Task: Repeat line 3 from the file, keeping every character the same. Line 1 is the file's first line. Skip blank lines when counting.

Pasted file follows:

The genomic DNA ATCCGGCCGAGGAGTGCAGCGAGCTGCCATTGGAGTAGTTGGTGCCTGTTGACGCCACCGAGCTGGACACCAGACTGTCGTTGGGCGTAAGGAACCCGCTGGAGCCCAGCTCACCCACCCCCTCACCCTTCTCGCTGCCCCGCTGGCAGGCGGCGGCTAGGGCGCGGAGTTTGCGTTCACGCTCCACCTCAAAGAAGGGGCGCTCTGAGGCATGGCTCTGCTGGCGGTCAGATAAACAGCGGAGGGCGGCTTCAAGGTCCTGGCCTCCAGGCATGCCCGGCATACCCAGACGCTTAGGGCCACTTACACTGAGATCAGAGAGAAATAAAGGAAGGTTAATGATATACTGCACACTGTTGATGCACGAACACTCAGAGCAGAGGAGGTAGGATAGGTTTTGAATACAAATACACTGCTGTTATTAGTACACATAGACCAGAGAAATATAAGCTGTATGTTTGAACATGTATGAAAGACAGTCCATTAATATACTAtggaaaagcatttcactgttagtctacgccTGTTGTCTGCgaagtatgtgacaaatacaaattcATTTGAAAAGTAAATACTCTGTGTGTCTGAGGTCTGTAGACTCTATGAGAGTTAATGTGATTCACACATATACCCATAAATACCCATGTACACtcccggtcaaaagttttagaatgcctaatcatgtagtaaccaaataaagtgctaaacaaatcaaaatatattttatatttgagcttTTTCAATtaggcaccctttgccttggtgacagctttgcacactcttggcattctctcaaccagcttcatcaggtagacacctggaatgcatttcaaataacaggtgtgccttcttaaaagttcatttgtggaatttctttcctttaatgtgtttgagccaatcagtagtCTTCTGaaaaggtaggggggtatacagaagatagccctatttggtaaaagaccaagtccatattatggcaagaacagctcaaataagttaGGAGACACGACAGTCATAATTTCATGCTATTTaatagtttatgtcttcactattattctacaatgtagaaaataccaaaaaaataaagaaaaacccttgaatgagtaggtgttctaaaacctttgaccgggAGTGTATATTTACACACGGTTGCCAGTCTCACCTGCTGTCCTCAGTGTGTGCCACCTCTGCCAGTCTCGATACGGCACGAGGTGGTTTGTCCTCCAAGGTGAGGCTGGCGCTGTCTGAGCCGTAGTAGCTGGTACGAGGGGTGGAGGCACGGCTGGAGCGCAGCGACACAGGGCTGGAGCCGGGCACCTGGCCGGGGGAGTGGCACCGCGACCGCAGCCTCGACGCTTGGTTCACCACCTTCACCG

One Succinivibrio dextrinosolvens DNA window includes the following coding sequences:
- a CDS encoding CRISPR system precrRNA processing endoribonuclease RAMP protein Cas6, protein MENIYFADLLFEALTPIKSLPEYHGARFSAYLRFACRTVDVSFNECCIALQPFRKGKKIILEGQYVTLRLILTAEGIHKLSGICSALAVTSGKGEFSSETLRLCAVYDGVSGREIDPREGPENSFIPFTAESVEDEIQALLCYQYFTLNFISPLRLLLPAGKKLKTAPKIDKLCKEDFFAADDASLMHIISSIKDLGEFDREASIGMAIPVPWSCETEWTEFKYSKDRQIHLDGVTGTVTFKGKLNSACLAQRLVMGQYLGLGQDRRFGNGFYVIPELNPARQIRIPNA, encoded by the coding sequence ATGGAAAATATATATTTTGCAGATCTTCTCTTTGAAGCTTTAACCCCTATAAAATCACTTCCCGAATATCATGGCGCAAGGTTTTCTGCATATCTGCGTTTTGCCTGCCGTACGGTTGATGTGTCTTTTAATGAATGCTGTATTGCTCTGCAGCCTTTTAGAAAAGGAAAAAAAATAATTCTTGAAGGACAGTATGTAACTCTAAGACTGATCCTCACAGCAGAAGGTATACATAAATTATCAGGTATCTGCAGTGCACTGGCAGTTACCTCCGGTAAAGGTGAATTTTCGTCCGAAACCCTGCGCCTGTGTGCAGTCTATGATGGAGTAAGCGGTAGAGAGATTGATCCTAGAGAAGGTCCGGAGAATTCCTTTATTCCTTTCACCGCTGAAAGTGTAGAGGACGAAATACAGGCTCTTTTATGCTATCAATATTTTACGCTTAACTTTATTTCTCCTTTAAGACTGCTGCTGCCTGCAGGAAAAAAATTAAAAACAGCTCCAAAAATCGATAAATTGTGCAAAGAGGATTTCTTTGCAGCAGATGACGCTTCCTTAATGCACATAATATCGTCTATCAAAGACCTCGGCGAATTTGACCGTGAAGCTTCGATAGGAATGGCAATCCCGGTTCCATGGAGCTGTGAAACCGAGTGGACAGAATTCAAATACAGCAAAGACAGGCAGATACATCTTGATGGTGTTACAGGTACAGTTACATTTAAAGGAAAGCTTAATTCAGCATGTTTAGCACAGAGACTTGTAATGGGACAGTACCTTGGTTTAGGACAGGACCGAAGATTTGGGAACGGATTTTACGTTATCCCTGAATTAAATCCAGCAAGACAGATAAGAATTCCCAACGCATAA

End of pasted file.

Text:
- a CDS encoding CRISPR system precrRNA processing endoribonuclease RAMP protein Cas6, protein MENIYFADLLFEALTPIKSLPEYHGARFSAYLRFACRTVDVSFNECCIALQPFRKGKKIILEGQYVTLRLILTAEGIHKLSGICSALAVTSGKGEFSSETLRLCAVYDGVSGREIDPREGPENSFIPFTAESVEDEIQALLCYQYFTLNFISPLRLLLPAGKKLKTAPKIDKLCKEDFFAADDASLMHIISSIKDLGEFDREASIGMAIPVPWSCETEWTEFKYSKDRQIHLDGVTGTVTFKGKLNSACLAQRLVMGQYLGLGQDRRFGNGFYVIPELNPARQIRIPNA, encoded by the coding sequence ATGGAAAATATATATTTTGCAGATCTTCTCTTTGAAGCTTTAACCCCTATAAAATCACTTCCCGAATATCATGGCGCAAGGTTTTCTGCATATCTGCGTTTTGCCTGCCGTACGGTTGATGTGTCTTTTAATGAATGCTGTATTGCTCTGCAGCCTTTTAGAAAAGGAAAAAAAATAATTCTTGAAGGACAGTATGTAACTCTAAGACTGATCCTCACAGCAGAAGGTATACATAAATTATCAGGTATCTGCAGTGCACTGGCAGTTACCTCCGGTAAAGGTGAATTTTCGTCCGAAACCCTGCGCCTGTGTGCAGTCTATGATGGAGTAAGCGGTAGAGAGATTGATCCTAGAGAAGGTCCGGAGAATTCCTTTATTCCTTTCACCGCTGAAAGTGTAGAGGACGAAATACAGGCTCTTTTATGCTATCAATATTTTACGCTTAACTTTATTTCTCCTTTAAGACTGCTGCTGCCTGCAGGAAAAAAATTAAAAACAGCTCCAAAAATCGATAAATTGTGCAAAGAGGATTTCTTTGCAGCAGATGACGCTTCCTTAATGCACATAATATCGTCTATCAAAGACCTCGGCGAATTTGACCGTGAAGCTTCGATAGGAATGGCAATCCCGGTTCCATGGAGCTGTGAAACCGAGTGGACAGAATTCAAATACAGCAAAGACAGGCAGATACATCTTGATGGTGTTACAGGTACAGTTACATTTAAAGGAAAGCTTAATTCAGCATGTTTAGCACAGAGACTTGTAATGGGACAGTACCTTGGTTTAGGACAGGACCGAAGATTTGGGAACGGATTTTACGTTATCCCTGAATTAAATCCAGCAAGACAGATAAGAATTCCCAACGCATAA